Brain Power/The Human Computer
I would like to preface the rest of this post by pointing out that from a philosophical view, the human brain cannot be directly compared to a computer. Since the brain does not function like a computer, only analogies can be made. Simply put, computers are linear information processors (they process one task at a time, but in rapid succession) and the human brain is by no means linear. Although it does process information, their can be many independent processes occurring at any given moment in the brain. Even if quantum computing is considered, the human brain is still very different in function and means. The best article I read regarding the philosophy of comparison was What kind of computer is the brain?
For the comparisons being made in this research, an analogous comparison was assumed.
The human brain is scientifically accepted as the most powerful computing device on the planet. Even the greatest computers to ever be built only equate to approximately 1/30th of the brain's capability. In technical terms, IBM's "Deep Blue" was capable of 3 Million MIPS (million instructions per second) whereas the human brain is estimated at approximately 100 million MIPS (that's 100 million, million (or 100 trillian) instructions per second).
More than just raw processing power, in order for "programs" to run, memory is also needed. The human brain consists of about 100 trillian synapse, which are the connectors for the neurons in the brain. Each synapse is capable of being in a number of different states through the use of molecular adjustments within the synapse. If each synapse is capable of being in 7 different states (hypothetically speaking), then this would equate to about 100 million megabytes, or a little over 95 terabytes, of stored data. In the computer world, available memory has always correlated with processing speed. Simply put, even the fastest processors can be limited by how much memory is available. Slightly more technically put:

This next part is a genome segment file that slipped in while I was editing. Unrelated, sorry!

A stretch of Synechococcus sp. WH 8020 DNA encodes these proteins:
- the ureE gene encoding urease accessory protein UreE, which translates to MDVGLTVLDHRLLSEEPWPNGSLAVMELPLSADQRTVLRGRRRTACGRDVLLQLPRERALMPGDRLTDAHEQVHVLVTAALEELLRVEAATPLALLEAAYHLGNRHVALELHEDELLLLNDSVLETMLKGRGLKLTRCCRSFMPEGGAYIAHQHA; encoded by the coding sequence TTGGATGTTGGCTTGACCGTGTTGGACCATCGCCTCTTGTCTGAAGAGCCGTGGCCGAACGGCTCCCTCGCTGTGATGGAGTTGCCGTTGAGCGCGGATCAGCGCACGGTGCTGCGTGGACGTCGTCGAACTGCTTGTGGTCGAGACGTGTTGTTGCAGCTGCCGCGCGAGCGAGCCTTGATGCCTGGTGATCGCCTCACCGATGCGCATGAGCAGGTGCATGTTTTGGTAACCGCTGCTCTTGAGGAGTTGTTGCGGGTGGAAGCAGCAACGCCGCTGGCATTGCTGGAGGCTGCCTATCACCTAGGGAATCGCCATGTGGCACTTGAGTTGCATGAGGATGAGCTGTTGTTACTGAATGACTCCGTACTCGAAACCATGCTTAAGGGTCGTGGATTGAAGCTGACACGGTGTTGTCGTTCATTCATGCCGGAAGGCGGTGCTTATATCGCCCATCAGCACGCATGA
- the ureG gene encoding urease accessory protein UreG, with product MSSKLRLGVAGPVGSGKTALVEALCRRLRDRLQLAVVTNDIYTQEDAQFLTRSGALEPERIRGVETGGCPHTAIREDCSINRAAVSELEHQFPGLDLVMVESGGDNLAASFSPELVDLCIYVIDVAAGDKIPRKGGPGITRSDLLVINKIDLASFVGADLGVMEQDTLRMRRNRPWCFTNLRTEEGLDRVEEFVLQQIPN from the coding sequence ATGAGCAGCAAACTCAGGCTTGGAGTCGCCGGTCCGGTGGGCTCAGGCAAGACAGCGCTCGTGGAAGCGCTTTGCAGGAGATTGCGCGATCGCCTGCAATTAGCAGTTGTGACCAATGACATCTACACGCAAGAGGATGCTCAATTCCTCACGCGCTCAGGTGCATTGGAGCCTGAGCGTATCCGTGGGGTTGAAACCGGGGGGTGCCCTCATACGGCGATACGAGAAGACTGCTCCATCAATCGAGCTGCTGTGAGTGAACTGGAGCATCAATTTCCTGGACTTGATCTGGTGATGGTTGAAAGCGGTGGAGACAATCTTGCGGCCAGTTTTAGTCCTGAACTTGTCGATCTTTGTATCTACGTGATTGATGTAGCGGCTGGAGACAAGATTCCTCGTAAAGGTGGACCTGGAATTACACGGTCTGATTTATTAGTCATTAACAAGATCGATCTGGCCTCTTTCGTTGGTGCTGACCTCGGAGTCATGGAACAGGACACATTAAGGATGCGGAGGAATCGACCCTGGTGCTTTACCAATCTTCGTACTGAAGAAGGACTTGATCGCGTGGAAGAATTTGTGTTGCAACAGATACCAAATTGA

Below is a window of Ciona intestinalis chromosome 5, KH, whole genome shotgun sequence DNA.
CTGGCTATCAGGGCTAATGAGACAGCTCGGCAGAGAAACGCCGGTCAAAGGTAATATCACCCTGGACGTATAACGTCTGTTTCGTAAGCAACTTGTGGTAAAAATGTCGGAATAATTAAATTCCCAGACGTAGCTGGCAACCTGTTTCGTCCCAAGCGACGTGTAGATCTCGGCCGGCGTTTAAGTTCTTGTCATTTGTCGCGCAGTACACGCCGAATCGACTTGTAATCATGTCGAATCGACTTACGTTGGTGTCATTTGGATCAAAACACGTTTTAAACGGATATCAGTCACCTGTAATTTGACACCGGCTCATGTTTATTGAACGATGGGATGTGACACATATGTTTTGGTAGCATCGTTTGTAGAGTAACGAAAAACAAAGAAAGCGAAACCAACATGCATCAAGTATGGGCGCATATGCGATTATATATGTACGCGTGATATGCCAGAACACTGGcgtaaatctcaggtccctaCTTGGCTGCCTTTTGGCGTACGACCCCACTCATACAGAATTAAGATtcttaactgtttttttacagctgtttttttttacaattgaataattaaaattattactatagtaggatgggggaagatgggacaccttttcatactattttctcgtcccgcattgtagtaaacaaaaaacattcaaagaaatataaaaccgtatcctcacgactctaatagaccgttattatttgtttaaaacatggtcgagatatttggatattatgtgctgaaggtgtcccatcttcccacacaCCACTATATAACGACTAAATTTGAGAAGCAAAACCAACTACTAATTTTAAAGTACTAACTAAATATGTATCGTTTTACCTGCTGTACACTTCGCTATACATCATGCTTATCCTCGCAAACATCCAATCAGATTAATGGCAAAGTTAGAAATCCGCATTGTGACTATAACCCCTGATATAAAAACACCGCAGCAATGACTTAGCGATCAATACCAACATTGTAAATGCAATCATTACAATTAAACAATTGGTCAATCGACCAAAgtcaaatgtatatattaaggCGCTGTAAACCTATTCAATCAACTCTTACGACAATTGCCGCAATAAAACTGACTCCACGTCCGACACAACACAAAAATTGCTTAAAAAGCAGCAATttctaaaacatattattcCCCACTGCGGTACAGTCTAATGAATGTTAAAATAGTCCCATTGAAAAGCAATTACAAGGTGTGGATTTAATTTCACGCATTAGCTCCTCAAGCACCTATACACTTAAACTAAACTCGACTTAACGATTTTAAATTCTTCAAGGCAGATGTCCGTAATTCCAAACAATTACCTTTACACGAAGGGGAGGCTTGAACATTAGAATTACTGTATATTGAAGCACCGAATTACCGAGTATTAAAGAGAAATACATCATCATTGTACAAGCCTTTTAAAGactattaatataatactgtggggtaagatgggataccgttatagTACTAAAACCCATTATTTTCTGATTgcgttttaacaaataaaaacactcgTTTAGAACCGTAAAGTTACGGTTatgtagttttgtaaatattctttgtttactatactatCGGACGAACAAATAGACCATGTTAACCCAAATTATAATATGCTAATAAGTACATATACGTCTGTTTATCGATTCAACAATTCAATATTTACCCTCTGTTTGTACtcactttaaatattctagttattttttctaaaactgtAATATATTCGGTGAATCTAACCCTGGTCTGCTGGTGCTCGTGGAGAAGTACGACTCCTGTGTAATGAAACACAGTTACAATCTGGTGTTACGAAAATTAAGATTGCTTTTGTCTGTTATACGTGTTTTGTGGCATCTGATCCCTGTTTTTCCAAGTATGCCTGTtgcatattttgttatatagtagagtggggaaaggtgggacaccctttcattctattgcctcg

"The ratio of memory to speed has remained constant during computing history. The earliest electronic computers had a few thousand bytes of memory and could do a few thousand calculations per second. Medium computers of 1980 had a million bytes of memory and did a million calculations per second. Supercomputers in 1990 did a billion calculations per second and had a billion bytes of memory. The latest, greatest supercomputers can do a trillion calculations per second and can have a trillion bytes of memory."
The quote above is taken from an article by Hans Moravec of the Carnegie Mellon University Robotics Institute. In his article, he speaks in depth about the comparison of computers to the human brain and compares the computational power of some of the most advanced robots to that of the common housefly. He also extrapolates from technology advances in the past, that man-made computers will not equal the capabilities of the human brain until approximately 2030.
Atlas of the Human Brain
Wikipedia: The Human Brain
The Human Brain Project
Thanks to Free1978 from TLEC comments for inspiring this research.